Dynamic world of investors
Intellectually alert, business-oriented selfstarters with high energy can aspire for a career in investment banking, writes Kirsten Lees
WHEN I grow up I want to be an investment banker’ is not a common catchcry in playgroups and parks around the country. After all, a dark suit, and a daily commute to a city office do not have the appeal of, say, driving a train, from the perspective of an average four-year-old career planner.
Yet when we do grow up, investment banking is one of the most competitive fields for top graduates with — according to Cathy Tomkins of Merrill Lynch — a ratio of around 100 hopefuls to every successful applicant. But unless you have had direct exposure to the world of investment banking, it is difficult to know exactly what it is all about.
It is a world Andrea Fletcher knows well. She has spent 13 years working in equities sales, first in London with UBS and subsequently with Citigroup in Sydney. Since the day she first walked onto a trading floor (‘‘It was like walking onto a football pitch — noisy, manic, full of men’’) to today, she says her working life has been one of excitement, intellectual challenge and constant variety.
I went straight from university to a traineeship with UBS. I didn’t really know what to expect. But there was a great training scheme — a series of three-month rotations around the business exposing you to all its activities. In my first year I found myself visiting vast paper mills in Sweden and even had a chance to drive their massive logging trucks.’’
Now Andrea is director of equity research sales and head of account management at Citigroup and her role spans both that of equity sales with a portfolio of institutional clients to whom she provides investment advice, and a more strategic role heading up the account management team.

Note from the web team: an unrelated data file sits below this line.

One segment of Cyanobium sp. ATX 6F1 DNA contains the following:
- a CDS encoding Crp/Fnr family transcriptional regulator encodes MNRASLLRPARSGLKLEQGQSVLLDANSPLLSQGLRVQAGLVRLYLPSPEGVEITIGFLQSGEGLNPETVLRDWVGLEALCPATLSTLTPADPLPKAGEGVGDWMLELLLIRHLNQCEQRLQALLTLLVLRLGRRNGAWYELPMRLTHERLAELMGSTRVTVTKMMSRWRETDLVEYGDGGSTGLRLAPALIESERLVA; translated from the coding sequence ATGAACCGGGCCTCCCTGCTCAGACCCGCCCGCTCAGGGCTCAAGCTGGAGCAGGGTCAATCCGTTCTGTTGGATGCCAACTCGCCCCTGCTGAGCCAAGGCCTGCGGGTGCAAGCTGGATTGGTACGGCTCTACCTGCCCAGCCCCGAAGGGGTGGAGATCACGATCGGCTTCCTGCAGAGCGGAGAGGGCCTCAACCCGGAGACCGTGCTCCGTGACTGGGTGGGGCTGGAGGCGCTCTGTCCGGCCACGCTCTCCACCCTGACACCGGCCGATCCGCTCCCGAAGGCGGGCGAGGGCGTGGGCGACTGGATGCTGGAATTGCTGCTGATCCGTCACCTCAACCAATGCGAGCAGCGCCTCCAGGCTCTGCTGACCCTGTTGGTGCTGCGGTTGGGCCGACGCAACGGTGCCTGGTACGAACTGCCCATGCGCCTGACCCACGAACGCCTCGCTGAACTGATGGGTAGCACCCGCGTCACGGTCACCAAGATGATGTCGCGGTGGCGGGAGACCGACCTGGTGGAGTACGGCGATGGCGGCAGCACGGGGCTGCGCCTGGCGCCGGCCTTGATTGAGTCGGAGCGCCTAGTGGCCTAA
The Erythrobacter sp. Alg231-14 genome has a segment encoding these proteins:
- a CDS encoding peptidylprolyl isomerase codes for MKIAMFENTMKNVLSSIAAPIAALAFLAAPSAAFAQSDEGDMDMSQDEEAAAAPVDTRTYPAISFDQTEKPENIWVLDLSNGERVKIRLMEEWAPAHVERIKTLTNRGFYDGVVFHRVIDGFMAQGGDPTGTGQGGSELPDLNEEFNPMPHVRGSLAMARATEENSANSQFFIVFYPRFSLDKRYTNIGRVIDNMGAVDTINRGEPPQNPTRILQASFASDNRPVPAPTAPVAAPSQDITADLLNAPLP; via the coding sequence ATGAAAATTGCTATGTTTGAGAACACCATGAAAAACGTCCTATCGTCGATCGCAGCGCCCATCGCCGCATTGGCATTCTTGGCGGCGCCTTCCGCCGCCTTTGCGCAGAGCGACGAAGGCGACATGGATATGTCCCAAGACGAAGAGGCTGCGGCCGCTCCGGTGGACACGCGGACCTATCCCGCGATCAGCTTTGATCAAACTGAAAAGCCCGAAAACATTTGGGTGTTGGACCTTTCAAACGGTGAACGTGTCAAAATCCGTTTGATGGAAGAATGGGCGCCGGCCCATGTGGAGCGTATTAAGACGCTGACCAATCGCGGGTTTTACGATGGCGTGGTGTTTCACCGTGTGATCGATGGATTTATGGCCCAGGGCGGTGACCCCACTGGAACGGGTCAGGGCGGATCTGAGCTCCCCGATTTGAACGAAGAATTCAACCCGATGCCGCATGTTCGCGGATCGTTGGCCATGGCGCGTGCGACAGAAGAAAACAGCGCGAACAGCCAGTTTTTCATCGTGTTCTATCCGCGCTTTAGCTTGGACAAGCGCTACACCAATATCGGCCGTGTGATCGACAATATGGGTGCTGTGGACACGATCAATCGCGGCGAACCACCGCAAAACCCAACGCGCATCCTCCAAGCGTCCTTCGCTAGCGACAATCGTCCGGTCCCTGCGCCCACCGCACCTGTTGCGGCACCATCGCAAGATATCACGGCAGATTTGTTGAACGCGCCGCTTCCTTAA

In practice, this means that Andrea has to know a lot. I might need to understand the production profile of an oil company, or provide a perspective on whether a fashion house has shipped in too many jackets for the winter season, for example. I may have one eye on the hurricane season off Mexico and an ear to developments in treatments for sleep apnoea.’’
It’s this need to know, to be in a position to provide an informed opinion on a considerable range of industries and businesses and their viability within local and global economic ebbs and flows, that extends the role of equity sales beyond the office and engages it in everyday commerce and with daily life. We deal with businesses as diverse as tiny companies in India, or something as global as Microsoft. Sometimes you need to sit down with a CEO, to see the whites of their eyes, if you are going to judge whether they can really make their business do what they say they can. You don’t know if Woolworths is a good fresh food retailer if you have never visited a Woolworths, for example,’’ she explains. It also means Andrea has to be ready for anything.
It is a very dynamic environment. You can be having a relatively relaxed day, and suddenly there’s announcement like Wesfarmers is making an offer for Coles. You need to have an opinion straightaway. Clients want to know what it means for them and whether they need to do anything about it.’’
Eighteen months ago Andrea added to her responsibilities when she accepted the role of head of account management. It was a step into the strategic side of the business, looking at longer-term trends and structural changes in the markets. It means creating business plans and advising on allocation of resources to maximise our returns from the business. It has also been an opportunity to step into management and to manage a team.’’
Michelle Jablko of UBS switched careers from commercial law to join an investment bank, and considers it the best decision I have ever made’’. Now executive director of investment banking, Michelle specialises in mergers and acquisitions, advising companies about merging with other businesses or growing their business through buying other companies.